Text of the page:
As Naked Security reader James pointed out to us, this one comes from SourceForge, a popular online repository for software projects.
The good news this time is that SourceForge’s reset is a proactive measure, not a reactive one.
(The bad news is that SourceForge’s official announcement is sadly lacking in detail, which seems like a missed opportunity for education and encouragement about good security practices.)
As the company itself writes on its official blog:
To make sure we’re following current best practices for security, we've made some changes to how we're storing user passwords. As a result, the next time you go to login to your SourceForge.net account, you will be prompted to change your password. Once this is done, your password will be stored more securely. We recommend that you do this at your earliest convenience by visiting the SourceForge website and logging in.
If you’ve read our guidelines on how to store passwords safely, you’ll know that, in fact, you shouldn’t really store passwords at all.
One way to deal with passwords is to store a one-way cryptographic hash of each user’s password – a “fingerprint,” if you like, computed using an algorithm that can churn forwards from the password to the hash, but can’t be run in reverse to go from hash to password.
The idea is that you never need to store the password for later: when the user logs in, you keep the password in memory briefly, churn it through the hashing algorithm, test it against the hash you stored instead, and then obliterate it from memory.
If the computed hash and the stored hash match (and if we assume the hashing algorithm is cryptographically sound, so a crook can’t find some alternative password with the same hash), you can be as good as certain that the user must have fronted up with the right password, even though you never kept, and never will keep, a copy of it.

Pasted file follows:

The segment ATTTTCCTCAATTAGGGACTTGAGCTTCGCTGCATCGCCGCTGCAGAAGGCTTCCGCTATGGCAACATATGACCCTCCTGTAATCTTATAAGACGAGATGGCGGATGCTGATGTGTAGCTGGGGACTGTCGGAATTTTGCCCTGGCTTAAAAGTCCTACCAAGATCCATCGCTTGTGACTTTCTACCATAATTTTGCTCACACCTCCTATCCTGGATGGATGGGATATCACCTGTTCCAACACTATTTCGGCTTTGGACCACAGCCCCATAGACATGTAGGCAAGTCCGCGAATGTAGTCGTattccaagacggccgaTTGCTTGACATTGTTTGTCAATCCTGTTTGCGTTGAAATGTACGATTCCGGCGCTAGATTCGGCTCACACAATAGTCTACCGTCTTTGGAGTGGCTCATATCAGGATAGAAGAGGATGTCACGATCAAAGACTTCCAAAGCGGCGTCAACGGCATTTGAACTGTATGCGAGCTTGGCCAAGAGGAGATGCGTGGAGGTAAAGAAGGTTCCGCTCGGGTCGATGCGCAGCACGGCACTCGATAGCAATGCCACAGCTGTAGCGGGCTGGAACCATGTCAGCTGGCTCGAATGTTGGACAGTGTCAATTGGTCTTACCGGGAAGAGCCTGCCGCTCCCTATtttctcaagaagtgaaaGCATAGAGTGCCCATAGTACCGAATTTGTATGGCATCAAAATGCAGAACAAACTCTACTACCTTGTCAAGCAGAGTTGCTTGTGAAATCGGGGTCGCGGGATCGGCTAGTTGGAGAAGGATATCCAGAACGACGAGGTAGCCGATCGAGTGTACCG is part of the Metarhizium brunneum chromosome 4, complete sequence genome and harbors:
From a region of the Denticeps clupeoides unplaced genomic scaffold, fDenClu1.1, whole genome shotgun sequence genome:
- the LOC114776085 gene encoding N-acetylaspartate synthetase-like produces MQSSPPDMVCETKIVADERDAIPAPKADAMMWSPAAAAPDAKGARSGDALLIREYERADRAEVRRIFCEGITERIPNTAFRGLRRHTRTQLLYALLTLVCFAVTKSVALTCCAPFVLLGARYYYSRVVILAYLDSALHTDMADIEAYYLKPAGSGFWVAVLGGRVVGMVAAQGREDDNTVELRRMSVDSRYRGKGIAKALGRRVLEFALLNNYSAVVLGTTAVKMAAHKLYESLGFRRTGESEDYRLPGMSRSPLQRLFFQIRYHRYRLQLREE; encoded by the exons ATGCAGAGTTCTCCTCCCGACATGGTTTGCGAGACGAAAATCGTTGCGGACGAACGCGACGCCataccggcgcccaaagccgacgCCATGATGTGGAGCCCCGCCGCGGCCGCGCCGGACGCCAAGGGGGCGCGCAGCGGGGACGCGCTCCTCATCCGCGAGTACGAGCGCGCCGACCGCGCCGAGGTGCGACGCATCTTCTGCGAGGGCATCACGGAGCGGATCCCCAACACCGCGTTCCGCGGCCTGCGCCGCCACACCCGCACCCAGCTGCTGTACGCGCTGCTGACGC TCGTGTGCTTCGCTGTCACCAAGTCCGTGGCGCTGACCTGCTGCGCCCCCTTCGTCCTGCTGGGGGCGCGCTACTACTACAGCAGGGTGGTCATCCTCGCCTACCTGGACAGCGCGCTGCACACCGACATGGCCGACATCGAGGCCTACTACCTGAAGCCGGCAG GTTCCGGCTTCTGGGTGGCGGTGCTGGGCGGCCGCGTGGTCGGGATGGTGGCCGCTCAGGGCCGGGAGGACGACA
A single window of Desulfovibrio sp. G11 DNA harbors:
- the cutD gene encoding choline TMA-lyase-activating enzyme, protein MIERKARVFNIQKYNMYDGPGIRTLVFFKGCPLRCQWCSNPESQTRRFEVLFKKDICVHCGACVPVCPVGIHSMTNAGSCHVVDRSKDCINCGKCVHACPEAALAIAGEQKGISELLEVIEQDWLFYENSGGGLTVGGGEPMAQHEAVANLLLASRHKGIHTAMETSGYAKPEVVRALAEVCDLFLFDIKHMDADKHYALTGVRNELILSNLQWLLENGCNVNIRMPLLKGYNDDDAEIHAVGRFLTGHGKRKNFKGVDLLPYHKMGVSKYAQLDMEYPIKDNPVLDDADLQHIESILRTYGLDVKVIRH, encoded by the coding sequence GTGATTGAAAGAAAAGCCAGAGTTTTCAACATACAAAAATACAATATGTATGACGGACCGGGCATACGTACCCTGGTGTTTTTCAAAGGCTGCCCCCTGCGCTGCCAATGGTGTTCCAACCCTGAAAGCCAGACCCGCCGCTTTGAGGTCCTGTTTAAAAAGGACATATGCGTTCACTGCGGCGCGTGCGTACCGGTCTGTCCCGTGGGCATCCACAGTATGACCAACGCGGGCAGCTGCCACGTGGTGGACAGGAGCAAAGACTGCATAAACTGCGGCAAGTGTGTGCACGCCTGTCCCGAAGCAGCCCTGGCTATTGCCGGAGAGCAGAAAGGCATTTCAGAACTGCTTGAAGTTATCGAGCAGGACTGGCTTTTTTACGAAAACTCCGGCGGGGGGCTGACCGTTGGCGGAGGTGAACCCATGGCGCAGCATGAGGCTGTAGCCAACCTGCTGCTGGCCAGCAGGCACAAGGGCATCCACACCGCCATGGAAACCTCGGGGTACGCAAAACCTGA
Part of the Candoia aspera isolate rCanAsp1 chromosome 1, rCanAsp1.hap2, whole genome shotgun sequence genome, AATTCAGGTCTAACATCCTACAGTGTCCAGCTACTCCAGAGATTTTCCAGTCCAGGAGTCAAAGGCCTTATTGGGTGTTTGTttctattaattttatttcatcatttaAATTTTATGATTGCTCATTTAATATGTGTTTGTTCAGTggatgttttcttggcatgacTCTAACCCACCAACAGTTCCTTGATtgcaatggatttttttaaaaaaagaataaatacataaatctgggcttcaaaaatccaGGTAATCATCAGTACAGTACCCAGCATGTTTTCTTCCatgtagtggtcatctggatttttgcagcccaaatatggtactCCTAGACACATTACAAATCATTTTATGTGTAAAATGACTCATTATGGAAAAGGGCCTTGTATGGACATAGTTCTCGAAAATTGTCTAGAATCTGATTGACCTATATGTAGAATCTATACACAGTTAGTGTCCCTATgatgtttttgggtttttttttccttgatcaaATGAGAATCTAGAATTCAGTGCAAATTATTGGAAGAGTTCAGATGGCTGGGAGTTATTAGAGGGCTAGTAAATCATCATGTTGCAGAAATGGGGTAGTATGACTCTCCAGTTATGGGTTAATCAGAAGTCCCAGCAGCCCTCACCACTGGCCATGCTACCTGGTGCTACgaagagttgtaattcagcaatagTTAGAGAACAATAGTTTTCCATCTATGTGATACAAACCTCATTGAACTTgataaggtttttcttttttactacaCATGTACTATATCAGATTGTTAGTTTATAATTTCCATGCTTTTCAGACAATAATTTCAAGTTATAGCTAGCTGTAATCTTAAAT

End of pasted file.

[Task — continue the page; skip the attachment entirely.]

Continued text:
Now, even if crooks steal your password data, they can’t extract any passwords from it.
They have to use trial and error.
That’s because the only way to use the hash is forwards, so the crooks need to:
- Take the next candidate password from a giant list.
- Compute the hash of that password.
- See if that hash appears anywhere in your database.
- GOTO 1.
There’s no shortcut.
But there are speedups, for example by using a network of computers and splitting the password list amongst them (a botnet comes in handy here), or by building special computers devoted to calculating password hashes super-fast.
→ Because Bitcoin mining is also based on the rapid and repetitive calculation of hashes, specifically SHA256 hashes, speciality Bitcoiners’ hardware can often be used for password cracking instead.
The harder it is to calculate and test each password hash, the longer it takes for the crooks to get anything useful if they steal your data, and the safer we all are.
But you need to strike a balance, so that verifying one password isn’t so slow that users get annoyed logging in, yet isn’t so fast that crooks can plough through trillions of passwords per second.
→ If the crooks have their own offline copy of your database, rate limiting protection (like an ATM that eats your card after three incorrect tries) doesn’t apply. They get to choose their own hardware and software to run the hash-cracking loop shown above.
Attacks, as the adage goes, only ever get faster, so you occasionally need to adjust the computational complexity of your password hashing algorithm.
That’s what SourceForge seems to be doing here.
Of course, you only can re-hash users’ passwords with a stronger algorithm when they next log in, because that’s the only time you get a copy of the actual password in memory.
In theory, if you do this re-hashing before your current crackability factor becomes too easy, you don’t need to force users to change their passwords – you can simply re-hash the old ones, on the assumption that they haven’t yet been cracked.
SourceForge isn’t doing that: it’s forcing a password reset at the same time.
Sadly, it isn’t saying what password storage system it’s changing from, or to.
That means we don’t know whether SourceForge is forcing a reset merely because it seems like a good idea, or because it privately suspects that the old storage method is already dangerously out of date in crackability terms.
We’ll be positive about this, and assume the reason is mostly former, with just a touch of the latter.
After all, a staged reset (where some users have logged in and had their password hashes recalculated, but others haven’t) means that you have to support both the old system and the new one for some time.
So SourceForge’s approach will let them quickly retire the old password storage system altogether, and make a fresh start.
Can’t really complain about that.